Pretty much killed it for me. Unless you have a very large home keep it to a minimum. No trees, they take up a lot of space. Wouldn't use the lights either since everyone thinks they're doing such an excellent professional job but in reality it's a tacky job. Garland on the staircase and stockings on the mantle. That's it.

    Houses tend to look bigger than they really are when someone sees them for the first time. Don't help them realize just how small the place is.

  • jiggreen
    Original Author
    14 years ago

    hmmm....... I might be guilty of the "way over the top" distracting Christmas village. When we first signed with our realtor a couple of weeks back, and she did her initial walk-through....she completely missed the 14 foot wall to wall built in cabinets in the family room because she was so busy looking at my 4foot by 6 foot xmas village. I hate to take it down (it's been a labor of love since the day after halloween), but I sure don't want any potential buyers to be so distracted by it that they don't see the house itself.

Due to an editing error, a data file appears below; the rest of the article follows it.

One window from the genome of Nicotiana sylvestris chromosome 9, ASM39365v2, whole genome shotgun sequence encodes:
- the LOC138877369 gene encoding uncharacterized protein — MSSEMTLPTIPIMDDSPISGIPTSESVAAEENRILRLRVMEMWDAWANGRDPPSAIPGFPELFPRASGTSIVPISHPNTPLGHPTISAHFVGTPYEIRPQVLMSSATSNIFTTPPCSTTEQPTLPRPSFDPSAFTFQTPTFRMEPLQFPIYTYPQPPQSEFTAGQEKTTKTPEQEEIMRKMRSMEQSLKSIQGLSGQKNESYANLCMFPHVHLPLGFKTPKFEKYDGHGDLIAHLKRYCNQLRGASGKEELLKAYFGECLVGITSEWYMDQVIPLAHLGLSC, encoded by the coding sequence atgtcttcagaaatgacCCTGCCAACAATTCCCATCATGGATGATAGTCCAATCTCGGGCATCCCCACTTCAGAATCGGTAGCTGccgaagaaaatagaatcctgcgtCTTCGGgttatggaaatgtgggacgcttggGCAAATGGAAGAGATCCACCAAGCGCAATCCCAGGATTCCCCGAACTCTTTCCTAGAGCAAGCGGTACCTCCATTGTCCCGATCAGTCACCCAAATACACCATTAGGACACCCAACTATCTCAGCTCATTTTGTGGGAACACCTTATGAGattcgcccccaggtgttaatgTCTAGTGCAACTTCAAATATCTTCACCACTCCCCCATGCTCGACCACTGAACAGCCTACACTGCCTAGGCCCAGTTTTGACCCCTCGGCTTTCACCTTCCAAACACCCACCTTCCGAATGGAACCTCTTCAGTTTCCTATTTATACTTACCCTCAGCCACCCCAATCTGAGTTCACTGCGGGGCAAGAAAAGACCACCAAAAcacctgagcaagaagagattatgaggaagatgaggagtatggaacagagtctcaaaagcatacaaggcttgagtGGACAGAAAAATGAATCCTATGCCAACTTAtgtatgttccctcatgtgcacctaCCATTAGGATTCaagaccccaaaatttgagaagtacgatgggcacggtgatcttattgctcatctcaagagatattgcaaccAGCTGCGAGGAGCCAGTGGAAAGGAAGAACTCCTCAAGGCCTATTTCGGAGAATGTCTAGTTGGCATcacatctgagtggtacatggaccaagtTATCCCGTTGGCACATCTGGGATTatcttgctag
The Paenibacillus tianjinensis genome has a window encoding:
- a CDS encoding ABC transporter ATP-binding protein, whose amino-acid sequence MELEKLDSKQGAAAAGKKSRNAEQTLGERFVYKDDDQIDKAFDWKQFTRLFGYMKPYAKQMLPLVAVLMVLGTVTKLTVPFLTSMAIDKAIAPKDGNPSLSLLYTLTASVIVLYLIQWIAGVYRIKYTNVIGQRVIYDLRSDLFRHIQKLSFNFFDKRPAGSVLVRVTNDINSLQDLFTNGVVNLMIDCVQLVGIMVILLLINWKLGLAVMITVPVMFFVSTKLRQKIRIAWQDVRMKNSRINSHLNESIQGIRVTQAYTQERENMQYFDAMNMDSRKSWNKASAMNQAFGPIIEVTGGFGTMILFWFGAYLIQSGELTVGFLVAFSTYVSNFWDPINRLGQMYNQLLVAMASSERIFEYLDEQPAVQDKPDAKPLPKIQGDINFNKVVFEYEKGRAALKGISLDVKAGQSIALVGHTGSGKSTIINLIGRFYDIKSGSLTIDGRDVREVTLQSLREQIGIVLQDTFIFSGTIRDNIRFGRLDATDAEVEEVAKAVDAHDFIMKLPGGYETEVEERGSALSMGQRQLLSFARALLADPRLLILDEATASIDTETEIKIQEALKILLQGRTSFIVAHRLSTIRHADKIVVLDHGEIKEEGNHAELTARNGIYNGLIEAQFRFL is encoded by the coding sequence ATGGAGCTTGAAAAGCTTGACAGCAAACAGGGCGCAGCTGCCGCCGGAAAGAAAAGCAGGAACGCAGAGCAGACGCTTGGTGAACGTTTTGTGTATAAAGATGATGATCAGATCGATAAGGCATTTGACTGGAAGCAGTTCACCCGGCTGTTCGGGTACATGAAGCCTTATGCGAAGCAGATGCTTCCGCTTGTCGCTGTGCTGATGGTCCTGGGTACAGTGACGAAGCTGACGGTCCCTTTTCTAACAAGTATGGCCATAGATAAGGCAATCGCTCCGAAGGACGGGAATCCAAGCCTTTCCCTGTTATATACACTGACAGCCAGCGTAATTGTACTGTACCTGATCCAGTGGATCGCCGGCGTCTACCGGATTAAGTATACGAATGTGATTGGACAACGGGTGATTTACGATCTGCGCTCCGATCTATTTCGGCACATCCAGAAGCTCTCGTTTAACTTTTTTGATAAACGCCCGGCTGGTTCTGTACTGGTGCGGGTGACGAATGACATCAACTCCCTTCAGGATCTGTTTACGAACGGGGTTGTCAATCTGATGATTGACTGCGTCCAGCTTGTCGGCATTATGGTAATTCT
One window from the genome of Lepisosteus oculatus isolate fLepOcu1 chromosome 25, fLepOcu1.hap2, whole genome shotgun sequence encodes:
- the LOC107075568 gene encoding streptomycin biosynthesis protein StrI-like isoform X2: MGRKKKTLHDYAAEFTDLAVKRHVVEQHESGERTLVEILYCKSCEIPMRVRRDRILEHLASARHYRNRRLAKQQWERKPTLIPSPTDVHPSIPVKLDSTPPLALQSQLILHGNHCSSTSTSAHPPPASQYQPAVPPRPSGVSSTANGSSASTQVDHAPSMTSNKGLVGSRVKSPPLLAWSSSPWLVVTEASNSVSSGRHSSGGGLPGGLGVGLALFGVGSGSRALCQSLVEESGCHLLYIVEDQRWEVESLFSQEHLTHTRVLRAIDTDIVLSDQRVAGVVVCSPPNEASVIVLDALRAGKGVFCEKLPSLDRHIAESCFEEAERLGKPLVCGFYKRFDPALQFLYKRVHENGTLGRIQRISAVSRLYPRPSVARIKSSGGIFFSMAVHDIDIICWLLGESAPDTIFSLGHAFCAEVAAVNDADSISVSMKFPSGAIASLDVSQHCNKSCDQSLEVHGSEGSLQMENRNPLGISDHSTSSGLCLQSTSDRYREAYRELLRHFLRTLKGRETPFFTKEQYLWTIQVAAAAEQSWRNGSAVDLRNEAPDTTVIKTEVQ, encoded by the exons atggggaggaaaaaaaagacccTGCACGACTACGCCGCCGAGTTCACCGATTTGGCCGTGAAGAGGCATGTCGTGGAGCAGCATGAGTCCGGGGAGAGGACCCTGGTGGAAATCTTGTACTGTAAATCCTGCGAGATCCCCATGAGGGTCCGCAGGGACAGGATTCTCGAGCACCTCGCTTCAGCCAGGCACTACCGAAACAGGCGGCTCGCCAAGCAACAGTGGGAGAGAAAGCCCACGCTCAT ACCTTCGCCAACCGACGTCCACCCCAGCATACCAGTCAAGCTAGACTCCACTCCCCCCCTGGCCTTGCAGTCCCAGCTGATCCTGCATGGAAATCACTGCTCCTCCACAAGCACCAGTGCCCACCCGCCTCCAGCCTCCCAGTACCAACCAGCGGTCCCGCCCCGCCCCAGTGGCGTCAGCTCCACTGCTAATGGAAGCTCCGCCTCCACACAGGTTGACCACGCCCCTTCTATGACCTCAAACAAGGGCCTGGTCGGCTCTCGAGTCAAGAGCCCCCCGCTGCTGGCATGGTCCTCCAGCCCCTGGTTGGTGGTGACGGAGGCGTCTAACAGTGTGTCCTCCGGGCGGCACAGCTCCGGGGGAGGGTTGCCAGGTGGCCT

Here are pics of the village, over the top is probably accurate, but I hadn't really thought of it that way until now. It's not quite done, I still haven't put in the skating pond with the moving skaters and I was still planning on doing a backdrop with twinkling stars and more snowcover over the whole village. I'm thinking perhaps I should leave it as it is, or should I take it down altogether?

    jiggreen




  • cordovamom
    14 years ago

    Jgreen,

    That's a beautiful village. I know how much you must love it, and it's a part of your Christmas tradition. Unfortunately, I'd advise taking it down if your home is on the market through the Christmas season. It's taking up some valuable real estate because of it's size, it's fragile and as some one pointed out it's breakable for curious little hands that may come through, and as I discovered when I was looking at a home with a gorgeous Christmas village, it's distracting. Love the village though!!!

  • lynnski
    14 years ago

    We look at houses with our 6 year-old daughter, and she would be completely in love with your display. And because she would spend the entire time attracted to the display, at least one of her parents would COMPLETELY miss seeing the rest of your home because of our vigilance and worry. Not a good way to show a house.